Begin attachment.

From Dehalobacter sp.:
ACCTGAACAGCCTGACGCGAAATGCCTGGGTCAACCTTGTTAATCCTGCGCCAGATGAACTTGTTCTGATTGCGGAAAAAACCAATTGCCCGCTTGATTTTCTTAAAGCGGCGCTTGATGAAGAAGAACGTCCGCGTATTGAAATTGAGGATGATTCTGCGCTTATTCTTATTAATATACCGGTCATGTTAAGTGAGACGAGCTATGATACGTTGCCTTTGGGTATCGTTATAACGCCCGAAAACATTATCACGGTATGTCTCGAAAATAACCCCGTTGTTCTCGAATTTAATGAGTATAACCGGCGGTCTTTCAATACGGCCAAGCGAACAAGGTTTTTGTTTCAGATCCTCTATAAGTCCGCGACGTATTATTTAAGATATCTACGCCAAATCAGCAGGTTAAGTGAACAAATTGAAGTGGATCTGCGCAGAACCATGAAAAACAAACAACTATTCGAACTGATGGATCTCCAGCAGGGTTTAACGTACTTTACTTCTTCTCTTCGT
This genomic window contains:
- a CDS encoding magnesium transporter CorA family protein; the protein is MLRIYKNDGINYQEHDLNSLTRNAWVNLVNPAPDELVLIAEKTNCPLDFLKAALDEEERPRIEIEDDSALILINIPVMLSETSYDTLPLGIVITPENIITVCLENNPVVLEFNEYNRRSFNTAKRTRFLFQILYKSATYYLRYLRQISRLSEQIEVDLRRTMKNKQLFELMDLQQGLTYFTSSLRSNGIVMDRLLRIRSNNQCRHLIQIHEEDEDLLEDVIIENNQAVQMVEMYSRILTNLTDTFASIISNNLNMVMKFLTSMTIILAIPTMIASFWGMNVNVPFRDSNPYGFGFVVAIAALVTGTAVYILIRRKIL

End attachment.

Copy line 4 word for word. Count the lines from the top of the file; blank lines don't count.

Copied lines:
- a CDS encoding magnesium transporter CorA family protein; the protein is MLRIYKNDGINYQEHDLNSLTRNAWVNLVNPAPDELVLIAEKTNCPLDFLKAALDEEERPRIEIEDDSALILINIPVMLSETSYDTLPLGIVITPENIITVCLENNPVVLEFNEYNRRSFNTAKRTRFLFQILYKSATYYLRYLRQISRLSEQIEVDLRRTMKNKQLFELMDLQQGLTYFTSSLRSNGIVMDRLLRIRSNNQCRHLIQIHEEDEDLLEDVIIENNQAVQMVEMYSRILTNLTDTFASIISNNLNMVMKFLTSMTIILAIPTMIASFWGMNVNVPFRDSNPYGFGFVVAIAALVTGTAVYILIRRKIL